Architect: Eric Lyons
Richmond upon Thames
This lovely two-bedroom apartment, located just ten miles from central London in Ham, forms part of the Grade II-listed Parkleys development built by Span in the 1950s. The beautiful and tranquil setting, together with the quality of light, space and period detailing, make these some of the capital’s finest Modern apartments.
Accommodation includes two bedrooms, a bathroom, living / dining room and kitchen, all with views of the secluded communal gardens. A number of original features have been retained including a reeded-glass partition and doors, and built-in wardrobes. A new combination boiler was recently installed and there is an external store room allocated to the apartment.
Span are perhaps the most celebrated of all 20th-century residential developers and many of the developments that they worked on throughout the south of England are now listed. They are renowned for their outstanding, yet simple, Modern architectural style and considered landscaping.
Ham is a picturesque district in south west London located between Richmond upon Thames and Kingston upon Thames. It centres on a large, open common and is renowned for the quality of its period architecture (the outstanding example of which is Ham House, described by the National Trust as “the most complete survival of 17th-century fashion and power”). There is a parade of shops in Ham which has recently gained a monthly farmers market and wider shopping and dining opportunities are available at Richmond and Kingston (both easily accessible by road or bus). Richmond and Kingston also offer fast train services into central London.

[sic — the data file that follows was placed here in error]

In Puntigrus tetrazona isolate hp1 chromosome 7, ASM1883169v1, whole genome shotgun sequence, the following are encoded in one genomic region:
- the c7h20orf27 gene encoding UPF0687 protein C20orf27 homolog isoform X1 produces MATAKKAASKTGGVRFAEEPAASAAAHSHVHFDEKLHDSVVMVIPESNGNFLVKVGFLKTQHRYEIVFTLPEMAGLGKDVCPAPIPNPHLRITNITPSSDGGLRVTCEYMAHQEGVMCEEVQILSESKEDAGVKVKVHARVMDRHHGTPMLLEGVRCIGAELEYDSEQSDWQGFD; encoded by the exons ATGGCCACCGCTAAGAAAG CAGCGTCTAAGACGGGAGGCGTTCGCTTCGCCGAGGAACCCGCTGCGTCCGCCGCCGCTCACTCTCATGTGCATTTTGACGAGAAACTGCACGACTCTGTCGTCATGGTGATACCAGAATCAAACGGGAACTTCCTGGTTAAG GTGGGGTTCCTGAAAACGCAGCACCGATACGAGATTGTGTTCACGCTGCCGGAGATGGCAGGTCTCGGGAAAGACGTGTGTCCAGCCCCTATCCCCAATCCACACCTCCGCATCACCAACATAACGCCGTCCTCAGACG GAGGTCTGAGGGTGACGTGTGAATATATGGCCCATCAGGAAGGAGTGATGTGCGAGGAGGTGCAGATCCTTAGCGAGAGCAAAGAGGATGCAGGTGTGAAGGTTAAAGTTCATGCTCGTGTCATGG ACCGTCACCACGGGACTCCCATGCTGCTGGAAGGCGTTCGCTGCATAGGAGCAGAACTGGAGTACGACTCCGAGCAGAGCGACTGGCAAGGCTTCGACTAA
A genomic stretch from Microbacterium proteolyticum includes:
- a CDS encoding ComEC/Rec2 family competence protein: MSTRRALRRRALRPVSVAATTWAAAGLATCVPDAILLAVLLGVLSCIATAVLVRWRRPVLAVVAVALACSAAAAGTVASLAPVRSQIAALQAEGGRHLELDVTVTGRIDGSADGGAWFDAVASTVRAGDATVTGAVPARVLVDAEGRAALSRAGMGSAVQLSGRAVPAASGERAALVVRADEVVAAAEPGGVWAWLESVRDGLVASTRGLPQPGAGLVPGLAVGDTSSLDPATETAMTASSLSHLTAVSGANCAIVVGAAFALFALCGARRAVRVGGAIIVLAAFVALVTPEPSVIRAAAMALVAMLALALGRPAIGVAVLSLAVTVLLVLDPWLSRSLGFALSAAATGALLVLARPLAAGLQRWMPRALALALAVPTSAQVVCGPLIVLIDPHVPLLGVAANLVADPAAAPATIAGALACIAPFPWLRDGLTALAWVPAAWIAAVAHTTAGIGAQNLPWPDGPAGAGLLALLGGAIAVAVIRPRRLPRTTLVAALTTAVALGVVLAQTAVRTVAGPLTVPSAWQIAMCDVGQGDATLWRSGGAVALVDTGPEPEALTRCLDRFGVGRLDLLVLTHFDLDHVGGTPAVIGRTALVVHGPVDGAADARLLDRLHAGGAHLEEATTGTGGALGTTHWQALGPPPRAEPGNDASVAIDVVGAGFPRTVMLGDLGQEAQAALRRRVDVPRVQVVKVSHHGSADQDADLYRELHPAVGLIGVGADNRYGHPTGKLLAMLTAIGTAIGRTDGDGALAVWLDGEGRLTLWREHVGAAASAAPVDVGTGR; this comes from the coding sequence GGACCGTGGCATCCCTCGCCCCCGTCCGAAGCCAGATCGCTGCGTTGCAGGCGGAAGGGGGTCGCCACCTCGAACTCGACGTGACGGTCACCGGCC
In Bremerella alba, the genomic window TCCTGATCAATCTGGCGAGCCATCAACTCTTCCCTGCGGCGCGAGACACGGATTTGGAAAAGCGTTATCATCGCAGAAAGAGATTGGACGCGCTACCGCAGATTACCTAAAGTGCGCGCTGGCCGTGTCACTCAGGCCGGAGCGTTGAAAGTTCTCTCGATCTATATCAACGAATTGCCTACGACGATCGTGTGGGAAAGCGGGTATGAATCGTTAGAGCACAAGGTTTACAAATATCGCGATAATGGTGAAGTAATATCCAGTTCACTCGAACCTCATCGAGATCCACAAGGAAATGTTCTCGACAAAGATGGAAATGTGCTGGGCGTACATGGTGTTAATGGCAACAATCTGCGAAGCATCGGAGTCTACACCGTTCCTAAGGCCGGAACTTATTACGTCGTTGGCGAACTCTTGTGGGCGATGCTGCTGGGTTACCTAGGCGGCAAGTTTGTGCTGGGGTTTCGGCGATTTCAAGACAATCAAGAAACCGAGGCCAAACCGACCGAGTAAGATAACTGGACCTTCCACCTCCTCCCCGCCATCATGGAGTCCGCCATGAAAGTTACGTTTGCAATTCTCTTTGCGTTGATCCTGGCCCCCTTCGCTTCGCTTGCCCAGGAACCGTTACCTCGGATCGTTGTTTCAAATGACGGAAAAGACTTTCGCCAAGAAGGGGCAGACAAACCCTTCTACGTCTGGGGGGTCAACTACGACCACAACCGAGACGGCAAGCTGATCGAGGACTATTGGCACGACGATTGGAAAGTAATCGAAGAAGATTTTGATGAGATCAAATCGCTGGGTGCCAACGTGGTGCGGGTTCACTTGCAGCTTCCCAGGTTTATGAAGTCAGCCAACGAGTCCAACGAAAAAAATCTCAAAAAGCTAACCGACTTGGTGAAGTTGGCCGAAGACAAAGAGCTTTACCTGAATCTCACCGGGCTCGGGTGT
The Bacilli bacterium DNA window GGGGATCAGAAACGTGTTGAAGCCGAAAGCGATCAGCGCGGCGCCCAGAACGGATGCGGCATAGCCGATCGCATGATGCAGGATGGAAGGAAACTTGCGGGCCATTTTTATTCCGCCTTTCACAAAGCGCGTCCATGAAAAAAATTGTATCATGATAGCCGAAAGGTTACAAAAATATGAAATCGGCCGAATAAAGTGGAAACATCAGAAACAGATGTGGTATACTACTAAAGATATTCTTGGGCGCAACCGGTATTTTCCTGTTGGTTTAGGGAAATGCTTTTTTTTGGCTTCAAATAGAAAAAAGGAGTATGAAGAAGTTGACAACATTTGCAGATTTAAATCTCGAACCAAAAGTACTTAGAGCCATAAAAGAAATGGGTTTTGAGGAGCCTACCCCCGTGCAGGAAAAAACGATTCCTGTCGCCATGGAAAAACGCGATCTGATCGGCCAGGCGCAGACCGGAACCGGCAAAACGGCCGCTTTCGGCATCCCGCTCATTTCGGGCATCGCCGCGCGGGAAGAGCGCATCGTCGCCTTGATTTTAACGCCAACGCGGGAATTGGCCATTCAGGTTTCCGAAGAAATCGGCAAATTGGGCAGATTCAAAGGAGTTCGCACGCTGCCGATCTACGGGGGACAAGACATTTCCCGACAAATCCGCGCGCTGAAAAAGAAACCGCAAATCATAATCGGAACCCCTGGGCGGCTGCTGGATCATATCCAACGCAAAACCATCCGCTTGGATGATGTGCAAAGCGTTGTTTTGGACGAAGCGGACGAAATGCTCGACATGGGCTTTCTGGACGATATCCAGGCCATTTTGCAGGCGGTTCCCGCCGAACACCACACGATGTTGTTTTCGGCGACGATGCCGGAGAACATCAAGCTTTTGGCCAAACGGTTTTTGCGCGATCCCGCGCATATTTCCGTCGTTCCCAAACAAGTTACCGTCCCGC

Tenure: Share of Freehold
Lease Length: 999 years from 1982
Service Charge: approx. £600 per quarter
Please note that all areas, measurements and distances given in these particulars are approximate and rounded. The text, photographs and floor plans are for general guidance only. The Modern House has not tested any services, appliances or specific fittings — prospective purchasers are advised to inspect the property themselves. All fixtures, fittings and furniture not specifically itemised within these particulars are deemed removable by the vendor.
Having worked for Walter Gropius and Maxwell Fry, Eric Lyons (1912-1980) co-founded the development company Span in 1948, along with Geoffrey Townsend and Leslie Bilsby. Lyons’s Span houses are all about space and light, and blurring the edges between outside and indoor space. He paid great attention to the surrounding landscape, designing and building properties around existing splendid mature trees and creating communal areas that encourage residents to mix. An early Span publication summarises the origin of the name: “It spans the gap between the suburban monotony of the typical ‘spec building’ and the architecturally designed individually built residence.” Outside of his Span work, Lyons carried out a number of other schemes, including public housing for World’s End in Chelsea. He was appointed President of the RIBA in the 1970s.
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